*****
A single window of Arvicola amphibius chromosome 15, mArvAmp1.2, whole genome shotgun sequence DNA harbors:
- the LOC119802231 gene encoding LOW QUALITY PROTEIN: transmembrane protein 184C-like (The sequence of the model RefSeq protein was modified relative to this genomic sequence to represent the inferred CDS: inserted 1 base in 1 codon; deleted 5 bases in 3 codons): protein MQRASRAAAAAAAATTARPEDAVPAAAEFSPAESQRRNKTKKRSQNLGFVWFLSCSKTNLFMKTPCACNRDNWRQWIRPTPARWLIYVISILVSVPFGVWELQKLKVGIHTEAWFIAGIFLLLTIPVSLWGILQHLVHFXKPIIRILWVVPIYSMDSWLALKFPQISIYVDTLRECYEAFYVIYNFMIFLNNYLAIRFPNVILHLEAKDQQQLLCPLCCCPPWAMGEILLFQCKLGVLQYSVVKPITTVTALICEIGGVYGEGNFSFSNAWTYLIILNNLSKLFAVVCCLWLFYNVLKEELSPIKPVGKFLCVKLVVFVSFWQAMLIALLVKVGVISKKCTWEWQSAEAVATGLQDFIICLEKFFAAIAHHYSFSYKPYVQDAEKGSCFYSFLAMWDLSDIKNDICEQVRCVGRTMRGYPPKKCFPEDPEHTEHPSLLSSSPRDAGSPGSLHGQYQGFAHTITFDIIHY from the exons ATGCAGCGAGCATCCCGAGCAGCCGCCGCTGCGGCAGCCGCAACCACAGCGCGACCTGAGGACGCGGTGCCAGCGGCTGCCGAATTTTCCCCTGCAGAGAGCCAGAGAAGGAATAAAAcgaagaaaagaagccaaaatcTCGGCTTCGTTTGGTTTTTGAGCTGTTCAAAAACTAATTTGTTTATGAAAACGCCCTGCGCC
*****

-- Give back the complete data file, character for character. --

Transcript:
A single window of Arvicola amphibius chromosome 15, mArvAmp1.2, whole genome shotgun sequence DNA harbors:
- the LOC119802231 gene encoding LOW QUALITY PROTEIN: transmembrane protein 184C-like (The sequence of the model RefSeq protein was modified relative to this genomic sequence to represent the inferred CDS: inserted 1 base in 1 codon; deleted 5 bases in 3 codons): protein MQRASRAAAAAAAATTARPEDAVPAAAEFSPAESQRRNKTKKRSQNLGFVWFLSCSKTNLFMKTPCACNRDNWRQWIRPTPARWLIYVISILVSVPFGVWELQKLKVGIHTEAWFIAGIFLLLTIPVSLWGILQHLVHFXKPIIRILWVVPIYSMDSWLALKFPQISIYVDTLRECYEAFYVIYNFMIFLNNYLAIRFPNVILHLEAKDQQQLLCPLCCCPPWAMGEILLFQCKLGVLQYSVVKPITTVTALICEIGGVYGEGNFSFSNAWTYLIILNNLSKLFAVVCCLWLFYNVLKEELSPIKPVGKFLCVKLVVFVSFWQAMLIALLVKVGVISKKCTWEWQSAEAVATGLQDFIICLEKFFAAIAHHYSFSYKPYVQDAEKGSCFYSFLAMWDLSDIKNDICEQVRCVGRTMRGYPPKKCFPEDPEHTEHPSLLSSSPRDAGSPGSLHGQYQGFAHTITFDIIHY from the exons ATGCAGCGAGCATCCCGAGCAGCCGCCGCTGCGGCAGCCGCAACCACAGCGCGACCTGAGGACGCGGTGCCAGCGGCTGCCGAATTTTCCCCTGCAGAGAGCCAGAGAAGGAATAAAAcgaagaaaagaagccaaaatcTCGGCTTCGTTTGGTTTTTGAGCTGTTCAAAAACTAATTTGTTTATGAAAACGCCCTGCGCC